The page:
• In general I would agree with you, but in the specific case of FitzGerald I disagree. First of all his translations are particularly famous. Secondly, his translations involved a significant amount of original creativity, and might arguably be considered the creation of new works based upon the originals he translated. indeed there is an argument that verse translations of verse originals always involve significant original creativity. The John Ciardi translation of Dante, for example, is in many ways an original work of poetry, and quite different from, for example, the Sayers translation of the same works. Thirdly, in many cases well-known translators are also authors in their own right (as were all the ones I have mentioned), and it can be useful to the reader to have their translations grouped with their original works when a reader wants to see how much the translator's own style may have influenced the translation. Fourthly, when a reader is seeking to find a work, in a number of cases the translator may well be better known than the original author (this would apply to FitzGerald, and to several of Robert Graves's translations, for example) and having a page for the translator can help the reader to find works of interest. Ultimately, the only reason for any page is to be helpful to the reader, and the degree to which the translator is a creator of a new work is not the issue -- the degree to which such pages help readers is. (I would note that copyright law does regard a translator as creating a new work, however.) Indeed if pages for publishers would help readers find useful texts, I don't think there is anything wrong with that, either. A work can be linked to from many pages, after all. In short i oppose the deletion of the Fitzgerald page, and would oppose deletion of other similar pages. DESiegel 21:26, 23 September 2006 (UTC)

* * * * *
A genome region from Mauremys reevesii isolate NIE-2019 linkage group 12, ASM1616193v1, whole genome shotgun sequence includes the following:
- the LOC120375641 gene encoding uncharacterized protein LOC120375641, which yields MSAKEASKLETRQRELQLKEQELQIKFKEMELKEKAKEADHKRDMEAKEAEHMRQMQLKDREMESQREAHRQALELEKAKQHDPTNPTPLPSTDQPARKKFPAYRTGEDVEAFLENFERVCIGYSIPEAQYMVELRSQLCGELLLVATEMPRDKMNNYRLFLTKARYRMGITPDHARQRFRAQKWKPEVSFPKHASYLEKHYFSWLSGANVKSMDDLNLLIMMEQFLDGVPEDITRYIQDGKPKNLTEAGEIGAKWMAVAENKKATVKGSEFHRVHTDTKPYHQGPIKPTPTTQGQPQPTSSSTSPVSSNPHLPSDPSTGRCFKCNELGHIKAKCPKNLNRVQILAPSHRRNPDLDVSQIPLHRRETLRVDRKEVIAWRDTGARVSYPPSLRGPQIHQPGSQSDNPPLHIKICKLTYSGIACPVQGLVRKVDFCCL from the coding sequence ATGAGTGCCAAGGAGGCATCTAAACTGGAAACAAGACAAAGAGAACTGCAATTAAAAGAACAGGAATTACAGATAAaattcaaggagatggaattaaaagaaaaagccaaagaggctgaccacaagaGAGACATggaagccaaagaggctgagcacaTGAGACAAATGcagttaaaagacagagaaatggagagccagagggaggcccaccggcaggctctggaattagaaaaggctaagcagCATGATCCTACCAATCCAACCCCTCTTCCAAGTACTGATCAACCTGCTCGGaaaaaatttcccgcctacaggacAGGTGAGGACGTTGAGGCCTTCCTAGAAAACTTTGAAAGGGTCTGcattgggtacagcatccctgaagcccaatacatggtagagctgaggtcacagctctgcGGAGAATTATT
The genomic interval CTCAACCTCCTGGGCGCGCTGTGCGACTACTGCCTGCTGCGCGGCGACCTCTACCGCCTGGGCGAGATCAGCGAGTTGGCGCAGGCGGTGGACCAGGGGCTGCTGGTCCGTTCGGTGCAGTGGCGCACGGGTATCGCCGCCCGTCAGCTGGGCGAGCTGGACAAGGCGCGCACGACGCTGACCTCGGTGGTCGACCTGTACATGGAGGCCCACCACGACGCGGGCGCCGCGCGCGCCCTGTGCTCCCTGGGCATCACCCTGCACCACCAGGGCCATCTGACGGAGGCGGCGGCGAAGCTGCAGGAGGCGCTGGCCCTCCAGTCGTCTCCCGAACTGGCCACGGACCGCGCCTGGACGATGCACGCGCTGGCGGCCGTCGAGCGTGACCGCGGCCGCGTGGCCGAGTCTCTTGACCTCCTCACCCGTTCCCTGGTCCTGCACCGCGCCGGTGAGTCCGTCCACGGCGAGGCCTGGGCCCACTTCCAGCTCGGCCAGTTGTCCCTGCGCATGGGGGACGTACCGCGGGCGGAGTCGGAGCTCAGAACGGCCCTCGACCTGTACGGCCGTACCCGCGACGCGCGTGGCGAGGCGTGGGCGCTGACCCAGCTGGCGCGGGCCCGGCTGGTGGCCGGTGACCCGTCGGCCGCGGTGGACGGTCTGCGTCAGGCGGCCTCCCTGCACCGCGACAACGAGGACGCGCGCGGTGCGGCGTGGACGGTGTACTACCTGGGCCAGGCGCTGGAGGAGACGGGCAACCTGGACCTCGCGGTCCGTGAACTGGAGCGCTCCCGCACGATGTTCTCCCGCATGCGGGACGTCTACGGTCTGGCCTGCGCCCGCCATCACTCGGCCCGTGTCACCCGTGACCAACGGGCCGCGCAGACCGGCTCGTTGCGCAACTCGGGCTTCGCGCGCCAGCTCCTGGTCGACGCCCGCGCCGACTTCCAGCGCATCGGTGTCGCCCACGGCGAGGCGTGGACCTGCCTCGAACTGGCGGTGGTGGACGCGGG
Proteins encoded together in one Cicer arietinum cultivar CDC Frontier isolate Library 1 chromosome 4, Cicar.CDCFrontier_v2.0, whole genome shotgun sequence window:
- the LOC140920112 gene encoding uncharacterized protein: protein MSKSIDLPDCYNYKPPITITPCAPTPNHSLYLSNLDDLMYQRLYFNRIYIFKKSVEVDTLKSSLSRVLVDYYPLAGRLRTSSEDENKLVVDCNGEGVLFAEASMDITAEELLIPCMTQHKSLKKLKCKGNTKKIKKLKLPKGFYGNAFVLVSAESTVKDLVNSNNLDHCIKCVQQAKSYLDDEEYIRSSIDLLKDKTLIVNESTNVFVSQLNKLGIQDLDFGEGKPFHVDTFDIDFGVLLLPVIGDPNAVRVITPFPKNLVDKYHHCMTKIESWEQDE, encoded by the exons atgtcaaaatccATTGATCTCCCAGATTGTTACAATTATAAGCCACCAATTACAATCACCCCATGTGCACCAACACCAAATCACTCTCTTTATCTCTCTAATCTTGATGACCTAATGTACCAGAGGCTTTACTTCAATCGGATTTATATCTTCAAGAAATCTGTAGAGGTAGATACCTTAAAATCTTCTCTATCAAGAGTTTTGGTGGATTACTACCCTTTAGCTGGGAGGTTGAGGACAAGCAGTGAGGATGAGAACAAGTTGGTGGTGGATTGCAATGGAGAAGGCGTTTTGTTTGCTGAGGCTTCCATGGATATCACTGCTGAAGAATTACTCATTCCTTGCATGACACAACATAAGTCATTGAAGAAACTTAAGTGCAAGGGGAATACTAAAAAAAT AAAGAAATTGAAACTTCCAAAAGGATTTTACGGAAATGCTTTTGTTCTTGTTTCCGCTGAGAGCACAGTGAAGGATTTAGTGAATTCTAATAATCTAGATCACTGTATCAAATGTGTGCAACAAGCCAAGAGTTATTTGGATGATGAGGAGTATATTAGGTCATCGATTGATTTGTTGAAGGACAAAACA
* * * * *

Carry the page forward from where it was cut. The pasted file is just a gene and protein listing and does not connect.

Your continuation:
• 'Delete Organizations Keep Translator. Translators should have a page in the Author namespace. It is important to keep centralized information on them for copyright determination, often their body of work will interesting to keep together, and they usually pen a preface or introduction that they must credited as the author of anyways. --BirgitteSB 02:16, 25 September 2006 (UTC)